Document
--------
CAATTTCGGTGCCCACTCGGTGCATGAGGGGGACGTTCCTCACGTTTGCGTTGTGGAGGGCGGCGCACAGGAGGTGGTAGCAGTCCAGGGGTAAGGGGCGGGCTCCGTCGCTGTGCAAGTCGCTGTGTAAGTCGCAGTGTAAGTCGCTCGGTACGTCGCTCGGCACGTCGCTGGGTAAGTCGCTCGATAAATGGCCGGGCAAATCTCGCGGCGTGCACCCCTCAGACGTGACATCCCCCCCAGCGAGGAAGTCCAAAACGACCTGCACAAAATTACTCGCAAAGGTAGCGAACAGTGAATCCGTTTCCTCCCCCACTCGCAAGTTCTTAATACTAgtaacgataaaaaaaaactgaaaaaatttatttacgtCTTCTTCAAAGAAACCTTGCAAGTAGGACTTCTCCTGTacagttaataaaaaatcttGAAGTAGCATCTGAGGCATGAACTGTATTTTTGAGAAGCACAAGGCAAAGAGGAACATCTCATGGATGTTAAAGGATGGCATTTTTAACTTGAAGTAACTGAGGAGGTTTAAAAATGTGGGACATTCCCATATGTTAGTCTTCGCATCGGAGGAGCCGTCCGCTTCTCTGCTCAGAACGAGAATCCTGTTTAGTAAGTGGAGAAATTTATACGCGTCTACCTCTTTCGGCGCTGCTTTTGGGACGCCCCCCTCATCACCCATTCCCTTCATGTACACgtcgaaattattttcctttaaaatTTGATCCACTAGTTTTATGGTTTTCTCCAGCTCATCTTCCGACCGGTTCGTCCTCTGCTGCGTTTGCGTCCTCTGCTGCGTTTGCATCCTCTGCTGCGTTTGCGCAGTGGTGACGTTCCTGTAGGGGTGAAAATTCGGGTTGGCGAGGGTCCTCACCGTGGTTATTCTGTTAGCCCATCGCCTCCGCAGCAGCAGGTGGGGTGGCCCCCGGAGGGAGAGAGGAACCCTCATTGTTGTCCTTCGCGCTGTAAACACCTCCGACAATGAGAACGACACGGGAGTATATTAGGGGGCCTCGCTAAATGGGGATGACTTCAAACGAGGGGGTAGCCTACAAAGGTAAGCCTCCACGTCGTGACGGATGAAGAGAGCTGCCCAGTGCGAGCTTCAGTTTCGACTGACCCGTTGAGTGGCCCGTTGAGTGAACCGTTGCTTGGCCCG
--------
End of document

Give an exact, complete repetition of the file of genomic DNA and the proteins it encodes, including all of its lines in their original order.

CAATTTCGGTGCCCACTCGGTGCATGAGGGGGACGTTCCTCACGTTTGCGTTGTGGAGGGCGGCGCACAGGAGGTGGTAGCAGTCCAGGGGTAAGGGGCGGGCTCCGTCGCTGTGCAAGTCGCTGTGTAAGTCGCAGTGTAAGTCGCTCGGTACGTCGCTCGGCACGTCGCTGGGTAAGTCGCTCGATAAATGGCCGGGCAAATCTCGCGGCGTGCACCCCTCAGACGTGACATCCCCCCCAGCGAGGAAGTCCAAAACGACCTGCACAAAATTACTCGCAAAGGTAGCGAACAGTGAATCCGTTTCCTCCCCCACTCGCAAGTTCTTAATACTAgtaacgataaaaaaaaactgaaaaaatttatttacgtCTTCTTCAAAGAAACCTTGCAAGTAGGACTTCTCCTGTacagttaataaaaaatcttGAAGTAGCATCTGAGGCATGAACTGTATTTTTGAGAAGCACAAGGCAAAGAGGAACATCTCATGGATGTTAAAGGATGGCATTTTTAACTTGAAGTAACTGAGGAGGTTTAAAAATGTGGGACATTCCCATATGTTAGTCTTCGCATCGGAGGAGCCGTCCGCTTCTCTGCTCAGAACGAGAATCCTGTTTAGTAAGTGGAGAAATTTATACGCGTCTACCTCTTTCGGCGCTGCTTTTGGGACGCCCCCCTCATCACCCATTCCCTTCATGTACACgtcgaaattattttcctttaaaatTTGATCCACTAGTTTTATGGTTTTCTCCAGCTCATCTTCCGACCGGTTCGTCCTCTGCTGCGTTTGCGTCCTCTGCTGCGTTTGCATCCTCTGCTGCGTTTGCGCAGTGGTGACGTTCCTGTAGGGGTGAAAATTCGGGTTGGCGAGGGTCCTCACCGTGGTTATTCTGTTAGCCCATCGCCTCCGCAGCAGCAGGTGGGGTGGCCCCCGGAGGGAGAGAGGAACCCTCATTGTTGTCCTTCGCGCTGTAAACACCTCCGACAATGAGAACGACACGGGAGTATATTAGGGGGCCTCGCTAAATGGGGATGACTTCAAACGAGGGGGTAGCCTACAAAGGTAAGCCTCCACGTCGTGACGGATGAAGAGAGCTGCCCAGTGCGAGCTTCAGTTTCGACTGACCCGTTGAGTGGCCCGTTGAGTGAACCGTTGCTTGGCCCG